The Vegetarian


The Vegetarian received mainly positive reviews from critics.

Boyd Tomkin, chairman of the 2016 Man Booker International Prize judging panel, lauded the book for its "disturbing outlook on a subject of vast interest", and Smith's "creative effort for blending beauty and horror". He commented, "This compact, exquisite, and disturbing book will linger long in the minds, and maybe the dreams, of its readers. Deborah Smith's perfectly judged translation matches its uncanny blend of beauty and horror at every turn."[35]

Julia Pascal, writing for The Independent said, "It is the women who are killed for daring to establish their own identity. The narrative makes it clear it is the crushing pressure of Korean etiquette which murders them. Han Kang is well served by Deborah Smith's subtle translation in this disturbing book."[41] Porochista Khakpour, writing for The New York Times, states that the book is nothing like typical stories about vegetarianism that end with "enlightenment". She compares the work with African-Australian author Ceridwen Dovey's novella Blood Kin, American author Herman Melville's 1853 short story "Bartleby, the Scrivener", Iranian author Sadegh Hedayat's 1937 cult horror story The Blind Owl, and various journals and works of Czech author Franz Kafka, including A Hunger Artist.[42]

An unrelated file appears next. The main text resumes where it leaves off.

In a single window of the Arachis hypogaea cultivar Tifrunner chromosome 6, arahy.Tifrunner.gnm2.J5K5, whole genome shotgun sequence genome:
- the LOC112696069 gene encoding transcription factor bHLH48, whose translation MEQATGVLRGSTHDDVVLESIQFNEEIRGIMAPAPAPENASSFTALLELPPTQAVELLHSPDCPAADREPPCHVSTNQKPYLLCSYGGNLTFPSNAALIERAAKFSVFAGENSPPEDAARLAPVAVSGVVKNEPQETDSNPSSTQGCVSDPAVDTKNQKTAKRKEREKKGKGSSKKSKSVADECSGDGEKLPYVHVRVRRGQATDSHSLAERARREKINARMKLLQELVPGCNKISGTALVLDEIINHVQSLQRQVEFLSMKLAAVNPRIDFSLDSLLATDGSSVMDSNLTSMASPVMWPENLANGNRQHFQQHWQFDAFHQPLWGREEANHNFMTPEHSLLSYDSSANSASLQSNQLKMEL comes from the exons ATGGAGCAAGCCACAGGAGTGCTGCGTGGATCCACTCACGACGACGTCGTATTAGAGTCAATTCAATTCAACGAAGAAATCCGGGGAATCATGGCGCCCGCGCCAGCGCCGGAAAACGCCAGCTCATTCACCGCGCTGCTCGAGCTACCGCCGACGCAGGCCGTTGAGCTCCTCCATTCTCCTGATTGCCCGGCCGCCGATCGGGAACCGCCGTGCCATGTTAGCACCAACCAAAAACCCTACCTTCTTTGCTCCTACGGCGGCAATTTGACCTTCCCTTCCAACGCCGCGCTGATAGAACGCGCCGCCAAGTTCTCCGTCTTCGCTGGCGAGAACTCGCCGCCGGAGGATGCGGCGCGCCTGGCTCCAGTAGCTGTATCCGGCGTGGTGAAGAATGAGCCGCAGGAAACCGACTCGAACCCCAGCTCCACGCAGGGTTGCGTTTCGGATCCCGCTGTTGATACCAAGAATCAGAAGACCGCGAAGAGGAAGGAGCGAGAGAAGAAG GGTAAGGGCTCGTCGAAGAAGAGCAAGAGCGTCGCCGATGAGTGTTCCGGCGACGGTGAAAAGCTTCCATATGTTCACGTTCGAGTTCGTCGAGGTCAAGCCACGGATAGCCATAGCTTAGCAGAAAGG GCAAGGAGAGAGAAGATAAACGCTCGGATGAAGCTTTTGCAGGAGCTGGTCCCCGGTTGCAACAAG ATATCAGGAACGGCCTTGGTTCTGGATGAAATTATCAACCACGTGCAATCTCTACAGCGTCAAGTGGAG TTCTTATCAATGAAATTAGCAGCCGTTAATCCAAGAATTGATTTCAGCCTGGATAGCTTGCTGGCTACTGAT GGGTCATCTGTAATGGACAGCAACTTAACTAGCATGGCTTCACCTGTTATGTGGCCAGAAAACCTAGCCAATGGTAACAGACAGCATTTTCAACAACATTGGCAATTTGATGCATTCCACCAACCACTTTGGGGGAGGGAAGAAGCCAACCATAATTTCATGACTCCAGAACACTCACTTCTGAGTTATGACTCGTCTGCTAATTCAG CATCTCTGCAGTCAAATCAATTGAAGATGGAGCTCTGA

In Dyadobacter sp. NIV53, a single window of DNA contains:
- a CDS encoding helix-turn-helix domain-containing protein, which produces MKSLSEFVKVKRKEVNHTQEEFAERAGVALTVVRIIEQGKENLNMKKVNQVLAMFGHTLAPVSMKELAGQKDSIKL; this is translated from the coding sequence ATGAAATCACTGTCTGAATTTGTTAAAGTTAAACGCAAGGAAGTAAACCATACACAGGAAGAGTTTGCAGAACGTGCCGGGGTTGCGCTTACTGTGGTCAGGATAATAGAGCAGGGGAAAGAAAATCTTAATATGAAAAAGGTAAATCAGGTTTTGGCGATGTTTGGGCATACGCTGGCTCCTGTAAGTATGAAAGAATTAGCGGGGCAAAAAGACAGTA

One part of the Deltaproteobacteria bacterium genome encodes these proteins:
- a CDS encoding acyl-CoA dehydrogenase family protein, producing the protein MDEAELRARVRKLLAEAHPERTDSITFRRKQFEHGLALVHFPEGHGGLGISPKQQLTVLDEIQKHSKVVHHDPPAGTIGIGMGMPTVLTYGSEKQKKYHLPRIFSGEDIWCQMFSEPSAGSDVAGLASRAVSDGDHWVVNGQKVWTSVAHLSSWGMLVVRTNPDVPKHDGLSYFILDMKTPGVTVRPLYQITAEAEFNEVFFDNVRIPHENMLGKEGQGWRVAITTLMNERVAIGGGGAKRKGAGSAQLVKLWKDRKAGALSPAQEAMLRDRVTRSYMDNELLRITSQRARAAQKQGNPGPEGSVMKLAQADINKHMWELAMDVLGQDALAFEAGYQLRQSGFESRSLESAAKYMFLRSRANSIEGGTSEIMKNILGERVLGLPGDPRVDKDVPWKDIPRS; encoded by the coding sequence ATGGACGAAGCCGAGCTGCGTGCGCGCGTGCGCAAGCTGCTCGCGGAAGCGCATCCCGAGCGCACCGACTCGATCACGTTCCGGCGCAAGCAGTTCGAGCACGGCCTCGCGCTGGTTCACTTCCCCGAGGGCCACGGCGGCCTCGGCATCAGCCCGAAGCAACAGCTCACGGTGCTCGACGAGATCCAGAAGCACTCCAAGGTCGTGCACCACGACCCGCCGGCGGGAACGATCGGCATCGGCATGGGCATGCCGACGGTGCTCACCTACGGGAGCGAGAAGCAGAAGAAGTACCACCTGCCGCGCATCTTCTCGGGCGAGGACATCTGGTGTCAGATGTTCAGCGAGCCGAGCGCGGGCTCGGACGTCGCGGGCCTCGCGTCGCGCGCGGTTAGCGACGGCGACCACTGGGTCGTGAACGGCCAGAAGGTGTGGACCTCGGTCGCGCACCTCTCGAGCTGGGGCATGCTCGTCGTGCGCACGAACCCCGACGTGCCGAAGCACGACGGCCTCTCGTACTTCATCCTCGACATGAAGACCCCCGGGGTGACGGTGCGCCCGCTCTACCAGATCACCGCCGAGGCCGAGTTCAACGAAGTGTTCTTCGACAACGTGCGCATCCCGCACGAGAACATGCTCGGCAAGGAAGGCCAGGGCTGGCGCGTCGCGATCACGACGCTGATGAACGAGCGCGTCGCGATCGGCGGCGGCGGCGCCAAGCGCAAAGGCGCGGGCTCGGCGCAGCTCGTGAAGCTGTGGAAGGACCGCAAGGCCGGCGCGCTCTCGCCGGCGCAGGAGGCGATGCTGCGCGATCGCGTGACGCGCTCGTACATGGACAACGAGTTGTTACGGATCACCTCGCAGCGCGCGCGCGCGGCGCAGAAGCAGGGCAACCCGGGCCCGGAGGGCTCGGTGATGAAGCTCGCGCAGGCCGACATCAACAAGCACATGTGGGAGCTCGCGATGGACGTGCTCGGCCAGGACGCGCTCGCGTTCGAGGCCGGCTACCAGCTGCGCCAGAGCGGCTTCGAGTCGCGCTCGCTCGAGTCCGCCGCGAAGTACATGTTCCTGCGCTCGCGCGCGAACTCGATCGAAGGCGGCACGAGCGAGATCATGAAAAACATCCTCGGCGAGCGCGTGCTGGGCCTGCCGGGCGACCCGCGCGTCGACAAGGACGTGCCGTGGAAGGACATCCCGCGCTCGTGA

Calling it "an extraordinary story of family fallout", Daniel Hahn of The Guardian wrote, "Sentence by sentence, The Vegetarian is an extraordinary experience. Last year’s London Book Fair had Korea as guest of honour, in the hope of tempting English-language publishers to seek out more contemporary Korean novelists, but The Vegetarian will be hard to beat. It is sensual, provocative and violent, ripe with potent images, startling colors and disturbing questions."[43] Claire Fallon, writing for The Huffington Post, called it "an elegant tale, in three parts, of a woman whose sudden turn to veganism disrupts her family and exposes the worst human appetites and impulses".[40] Calling it a melancholic tale of something more than vegetarianism, Thrity Umrigar, writing in The Boston Globe, described The Vegetarian as a tale of a woman torn between a stock of her own cautious and conventional life choices and her family members who are not as innocent as they seem to be.[44]

Gabe Habash of Publishers Weekly called it an ingenious, upsetting, and unforgettable novel. He added, "There is much to admire in Han's novel. Its three-part structure is brilliant, gradually digging deeper and deeper into darker and darker places; the writing is spare and haunting; but perhaps most memorable is its crushing climax, a phantasmagoric yet emotionally true moment that's surely one of the year's most powerful". He compared its parts to Patrick Süskind's Perfume, Herman Koch's The Dinner, and Hanya Yanagihara's A Little Life respectively.[45] Eileen Battersby, writing for The Irish Times, said, "The Vegetarian is more than a cautionary tale about the brutal treatment of women: it is a meditation on suffering and grief. It is about escape and how a dreamer takes flight. Most of all, it is about the emptiness and rage of discovering there is nothing to be done when all hope and comfort fails. For all the graphic, often choreographed description, Han Kang has mastered eloquent restraint in a work of savage beauty and unnerving physicality."[46] Laura Miller, writing for Slate, compares the straightforward style of writing with works by the Japanese author Haruki Murakami.[1]

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